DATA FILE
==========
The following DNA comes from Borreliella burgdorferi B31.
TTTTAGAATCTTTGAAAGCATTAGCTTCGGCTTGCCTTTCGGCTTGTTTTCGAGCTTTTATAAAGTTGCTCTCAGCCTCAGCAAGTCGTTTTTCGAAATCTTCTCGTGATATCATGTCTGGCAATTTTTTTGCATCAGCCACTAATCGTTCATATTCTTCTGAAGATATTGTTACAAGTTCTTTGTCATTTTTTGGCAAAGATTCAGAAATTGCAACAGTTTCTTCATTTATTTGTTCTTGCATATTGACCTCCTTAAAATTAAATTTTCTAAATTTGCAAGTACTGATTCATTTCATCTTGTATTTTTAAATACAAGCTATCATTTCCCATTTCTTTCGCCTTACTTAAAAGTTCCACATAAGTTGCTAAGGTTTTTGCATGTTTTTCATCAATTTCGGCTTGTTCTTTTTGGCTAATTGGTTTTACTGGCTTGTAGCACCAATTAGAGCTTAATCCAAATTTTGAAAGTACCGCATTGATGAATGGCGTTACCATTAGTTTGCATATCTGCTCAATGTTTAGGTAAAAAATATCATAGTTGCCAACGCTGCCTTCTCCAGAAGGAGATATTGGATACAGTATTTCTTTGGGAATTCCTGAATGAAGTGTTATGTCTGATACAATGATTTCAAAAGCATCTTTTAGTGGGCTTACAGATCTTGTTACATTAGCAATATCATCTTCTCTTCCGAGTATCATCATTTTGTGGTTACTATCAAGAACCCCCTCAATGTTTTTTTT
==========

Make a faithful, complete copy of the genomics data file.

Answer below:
The following DNA comes from Borreliella burgdorferi B31.
TTTTAGAATCTTTGAAAGCATTAGCTTCGGCTTGCCTTTCGGCTTGTTTTCGAGCTTTTATAAAGTTGCTCTCAGCCTCAGCAAGTCGTTTTTCGAAATCTTCTCGTGATATCATGTCTGGCAATTTTTTTGCATCAGCCACTAATCGTTCATATTCTTCTGAAGATATTGTTACAAGTTCTTTGTCATTTTTTGGCAAAGATTCAGAAATTGCAACAGTTTCTTCATTTATTTGTTCTTGCATATTGACCTCCTTAAAATTAAATTTTCTAAATTTGCAAGTACTGATTCATTTCATCTTGTATTTTTAAATACAAGCTATCATTTCCCATTTCTTTCGCCTTACTTAAAAGTTCCACATAAGTTGCTAAGGTTTTTGCATGTTTTTCATCAATTTCGGCTTGTTCTTTTTGGCTAATTGGTTTTACTGGCTTGTAGCACCAATTAGAGCTTAATCCAAATTTTGAAAGTACCGCATTGATGAATGGCGTTACCATTAGTTTGCATATCTGCTCAATGTTTAGGTAAAAAATATCATAGTTGCCAACGCTGCCTTCTCCAGAAGGAGATATTGGATACAGTATTTCTTTGGGAATTCCTGAATGAAGTGTTATGTCTGATACAATGATTTCAAAAGCATCTTTTAGTGGGCTTACAGATCTTGTTACATTAGCAATATCATCTTCTCTTCCGAGTATCATCATTTTGTGGTTACTATCAAGAACCCCCTCAATGTTTTTTTT